Tag Archives: sea level

Sea Level Questions Continue

Yesterday, I read a piece in our local newspaper discussing the problems rising sea level will cause.   Built into the article were two assumptions, both of which are probably  incorrect.

  • Assumption 1 – Sea level could rise by as much as a meter by the year 2100
  • Assumption 2 – Man can take actions to alter this in some significant way.

When I look at sea level data I see confusion.   Today was no exception.   My inquiry began with a look at Satellite data courtesy of  Colorado University.

Sea level, according to CU, is rising at a rate of about 3.2 millimeters a year (plus or minus 12.5%).  That’s about an 1/8 of an inch per year or about a foot per century.  Plus or minus an inch or two.  Not exactly a meter, but coastal regions will have difficulties.  Sea level has been rising since the Little Ice Age ended some 250 years ago.   If I had land in Key West, I’d be worried.

But sea level in Key West isn’t rising at 3.2mm/yr, it’s rising at 2.24 mm/yr.  And the trend has been steady for the 100 years of the data.

chart: Mean Sea Level Trend, 8724580 - Key West, Florida

Key West may be under water at some date in the future, but the rate of change appears to be much less than predicted by IPCC scientists.  I suppose Key West could be an oddity, but it’s unlikely.   I visited the NOAA web site and checked many places I thought might be interesting.   Places like Bermuda, Honolulu, San Francisco, Venice.   Yep, Venice, well Trieste, it’s just across the bay.


Trieste’s rate is less than 40% of the Satellite predicted rate.

1.24/3.4 = .397 or 39.7%

The margin for error is half the satellite data rate (.2 mm vs .4mm)

Every place I checked  had a trend rate that was less than the satellite data.   In most cases the predicted margin for error was less than the satellite data too.    A few select data points have a longer history too. I tabulated the results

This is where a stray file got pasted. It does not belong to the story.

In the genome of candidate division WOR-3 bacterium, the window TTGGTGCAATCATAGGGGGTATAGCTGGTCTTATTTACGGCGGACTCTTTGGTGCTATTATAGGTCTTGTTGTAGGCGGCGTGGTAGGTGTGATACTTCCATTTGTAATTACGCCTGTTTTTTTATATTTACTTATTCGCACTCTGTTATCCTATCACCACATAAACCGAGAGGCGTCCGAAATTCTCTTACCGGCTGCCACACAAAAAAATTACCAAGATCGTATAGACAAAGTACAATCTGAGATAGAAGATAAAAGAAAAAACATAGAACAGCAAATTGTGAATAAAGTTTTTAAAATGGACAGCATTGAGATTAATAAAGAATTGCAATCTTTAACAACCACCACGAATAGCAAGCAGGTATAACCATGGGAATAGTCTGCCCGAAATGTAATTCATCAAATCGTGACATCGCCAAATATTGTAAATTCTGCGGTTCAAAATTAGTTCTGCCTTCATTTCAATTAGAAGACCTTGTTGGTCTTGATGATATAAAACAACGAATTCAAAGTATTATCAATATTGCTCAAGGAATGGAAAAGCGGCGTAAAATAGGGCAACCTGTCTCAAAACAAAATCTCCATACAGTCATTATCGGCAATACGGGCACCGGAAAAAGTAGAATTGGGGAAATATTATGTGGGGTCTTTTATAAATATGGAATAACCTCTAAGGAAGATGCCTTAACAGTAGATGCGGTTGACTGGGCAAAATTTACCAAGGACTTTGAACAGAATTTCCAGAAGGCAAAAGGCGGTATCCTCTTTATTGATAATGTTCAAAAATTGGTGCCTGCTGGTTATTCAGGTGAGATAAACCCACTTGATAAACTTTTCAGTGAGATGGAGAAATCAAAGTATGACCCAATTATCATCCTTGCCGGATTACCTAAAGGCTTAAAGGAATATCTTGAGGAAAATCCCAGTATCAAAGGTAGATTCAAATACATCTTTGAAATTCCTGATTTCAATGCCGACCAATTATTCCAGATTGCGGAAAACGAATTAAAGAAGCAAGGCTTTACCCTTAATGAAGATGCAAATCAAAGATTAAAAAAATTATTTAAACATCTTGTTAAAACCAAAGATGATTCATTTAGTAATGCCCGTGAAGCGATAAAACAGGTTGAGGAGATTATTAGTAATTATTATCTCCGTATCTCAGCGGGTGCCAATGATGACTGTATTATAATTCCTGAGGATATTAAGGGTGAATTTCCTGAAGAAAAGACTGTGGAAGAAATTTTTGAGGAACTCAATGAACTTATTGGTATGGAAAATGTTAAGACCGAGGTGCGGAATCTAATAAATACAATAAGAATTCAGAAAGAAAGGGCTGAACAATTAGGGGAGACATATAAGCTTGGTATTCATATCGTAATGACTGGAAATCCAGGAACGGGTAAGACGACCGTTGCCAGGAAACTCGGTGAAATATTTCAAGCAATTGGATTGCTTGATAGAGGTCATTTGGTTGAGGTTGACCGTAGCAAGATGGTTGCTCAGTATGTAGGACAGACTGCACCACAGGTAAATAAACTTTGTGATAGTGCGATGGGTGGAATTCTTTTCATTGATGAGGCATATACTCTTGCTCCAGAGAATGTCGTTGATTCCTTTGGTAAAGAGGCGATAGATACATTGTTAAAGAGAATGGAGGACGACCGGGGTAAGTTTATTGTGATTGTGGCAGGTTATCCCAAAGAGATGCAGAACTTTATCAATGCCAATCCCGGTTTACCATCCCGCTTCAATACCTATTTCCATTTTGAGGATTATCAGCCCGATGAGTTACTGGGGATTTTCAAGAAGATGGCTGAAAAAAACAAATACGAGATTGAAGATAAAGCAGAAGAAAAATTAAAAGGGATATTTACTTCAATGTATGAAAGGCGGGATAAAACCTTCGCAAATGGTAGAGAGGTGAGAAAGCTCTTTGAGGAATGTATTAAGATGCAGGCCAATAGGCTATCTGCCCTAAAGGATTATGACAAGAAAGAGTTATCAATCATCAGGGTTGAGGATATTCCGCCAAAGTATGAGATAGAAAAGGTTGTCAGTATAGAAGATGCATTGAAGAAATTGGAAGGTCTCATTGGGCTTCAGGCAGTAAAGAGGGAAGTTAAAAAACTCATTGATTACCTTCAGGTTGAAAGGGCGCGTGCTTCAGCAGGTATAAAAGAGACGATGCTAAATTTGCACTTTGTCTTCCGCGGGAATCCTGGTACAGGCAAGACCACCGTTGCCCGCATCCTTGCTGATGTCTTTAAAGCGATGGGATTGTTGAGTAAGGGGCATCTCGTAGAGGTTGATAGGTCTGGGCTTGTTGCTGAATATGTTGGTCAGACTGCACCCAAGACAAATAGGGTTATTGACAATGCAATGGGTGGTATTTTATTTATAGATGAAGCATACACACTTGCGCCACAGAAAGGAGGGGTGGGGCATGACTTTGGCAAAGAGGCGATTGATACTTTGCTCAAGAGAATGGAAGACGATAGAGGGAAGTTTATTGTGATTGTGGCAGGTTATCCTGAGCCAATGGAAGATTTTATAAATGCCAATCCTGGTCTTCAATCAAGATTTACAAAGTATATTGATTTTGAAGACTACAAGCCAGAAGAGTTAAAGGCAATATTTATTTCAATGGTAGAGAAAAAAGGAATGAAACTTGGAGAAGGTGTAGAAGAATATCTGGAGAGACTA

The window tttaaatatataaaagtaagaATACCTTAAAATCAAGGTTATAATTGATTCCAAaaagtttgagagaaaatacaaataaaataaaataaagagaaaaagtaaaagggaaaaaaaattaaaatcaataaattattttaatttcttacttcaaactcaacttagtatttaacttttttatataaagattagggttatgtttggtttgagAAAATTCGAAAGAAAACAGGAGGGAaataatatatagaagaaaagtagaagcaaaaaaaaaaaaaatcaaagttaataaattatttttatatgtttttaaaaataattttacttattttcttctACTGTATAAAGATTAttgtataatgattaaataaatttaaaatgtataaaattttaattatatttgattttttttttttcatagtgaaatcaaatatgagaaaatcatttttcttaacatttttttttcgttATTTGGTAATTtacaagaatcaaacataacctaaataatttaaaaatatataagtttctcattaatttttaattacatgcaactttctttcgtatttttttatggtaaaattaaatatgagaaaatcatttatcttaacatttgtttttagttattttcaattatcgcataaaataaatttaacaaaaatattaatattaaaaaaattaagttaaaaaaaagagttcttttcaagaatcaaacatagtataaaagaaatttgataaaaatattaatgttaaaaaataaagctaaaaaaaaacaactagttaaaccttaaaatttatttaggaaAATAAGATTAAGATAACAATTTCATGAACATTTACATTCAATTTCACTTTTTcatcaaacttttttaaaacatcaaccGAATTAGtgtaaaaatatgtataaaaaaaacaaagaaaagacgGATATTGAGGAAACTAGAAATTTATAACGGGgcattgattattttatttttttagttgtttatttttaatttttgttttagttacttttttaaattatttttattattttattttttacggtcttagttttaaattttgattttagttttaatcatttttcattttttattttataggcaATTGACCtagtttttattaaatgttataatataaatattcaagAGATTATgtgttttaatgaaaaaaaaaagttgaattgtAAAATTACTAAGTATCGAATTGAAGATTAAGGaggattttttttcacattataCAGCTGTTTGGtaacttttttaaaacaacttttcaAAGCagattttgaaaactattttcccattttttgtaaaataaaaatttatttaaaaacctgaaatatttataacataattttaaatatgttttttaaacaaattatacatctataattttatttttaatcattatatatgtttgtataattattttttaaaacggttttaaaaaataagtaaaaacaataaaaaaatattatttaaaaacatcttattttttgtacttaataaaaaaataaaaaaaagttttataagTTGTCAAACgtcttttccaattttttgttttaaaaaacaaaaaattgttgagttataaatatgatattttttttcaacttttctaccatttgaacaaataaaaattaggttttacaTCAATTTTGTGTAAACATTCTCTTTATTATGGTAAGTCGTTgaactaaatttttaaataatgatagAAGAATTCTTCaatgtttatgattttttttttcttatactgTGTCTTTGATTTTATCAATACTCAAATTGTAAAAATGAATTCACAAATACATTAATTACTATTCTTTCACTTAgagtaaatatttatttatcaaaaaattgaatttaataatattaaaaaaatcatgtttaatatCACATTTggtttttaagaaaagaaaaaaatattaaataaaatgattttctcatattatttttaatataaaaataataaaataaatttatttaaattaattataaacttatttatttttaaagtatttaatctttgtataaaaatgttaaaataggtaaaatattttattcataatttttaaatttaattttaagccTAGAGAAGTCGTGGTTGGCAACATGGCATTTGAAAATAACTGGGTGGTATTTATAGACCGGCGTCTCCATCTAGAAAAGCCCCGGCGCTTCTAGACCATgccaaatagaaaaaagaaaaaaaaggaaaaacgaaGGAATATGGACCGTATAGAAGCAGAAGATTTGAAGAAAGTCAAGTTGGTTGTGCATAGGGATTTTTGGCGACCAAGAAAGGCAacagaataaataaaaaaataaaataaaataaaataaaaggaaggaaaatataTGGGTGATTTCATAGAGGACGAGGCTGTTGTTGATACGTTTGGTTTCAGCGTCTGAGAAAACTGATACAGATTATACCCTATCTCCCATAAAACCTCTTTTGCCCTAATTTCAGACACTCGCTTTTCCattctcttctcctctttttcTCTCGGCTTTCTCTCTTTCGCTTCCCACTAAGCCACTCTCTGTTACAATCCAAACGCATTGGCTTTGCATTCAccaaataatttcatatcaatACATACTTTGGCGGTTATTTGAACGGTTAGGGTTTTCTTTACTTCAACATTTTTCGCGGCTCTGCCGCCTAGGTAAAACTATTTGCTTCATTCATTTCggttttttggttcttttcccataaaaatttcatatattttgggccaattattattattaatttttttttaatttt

City                                            rate of change       data history

San Francisco                             2.01 mm/yr       160 years                                              Honolulu                                       1.50 mm/yr       110 years                                                     New York                                     2.77 mm/yr       120 years                                                 Bermuda                                       2.04 mm/yr         70 years                                          Narvik, Norway                       -2.06 mm/yr          60 years                                          Cochin, India                              1.71 mm/yr          70 years                                                Hong Kong                                  2.92 mm/yr          60 years                                        Nagasaki, Japan                        2.20 mm/yr         45 years                                          Sydney, Australia                     0.65 mm/yr         130 years                                     Auckland, New Zealand         1.29 mm/yr         120 years

This data doesn’t tell the full story of the confusion.  Individual sites provide lots of conflicting data.   Honolulu has been trending down since about 2002:

chart: Mean Sea Level Trend, 1612340 - Honolulu, Hawaii

The NOAA presentation of the Bermuda data a bit odd:

chart: Mean Sea Level Trend, 2695540 - Bermuda,

Most of the increase shown in Bermuda happened before 1960.  Had the data set begun in 1955 instead of 1934 the trend line would have shown nearly no net change.  Sea level rose fairly rapidly from 193o until 1955 and has been relatively stable since then.  Go figure.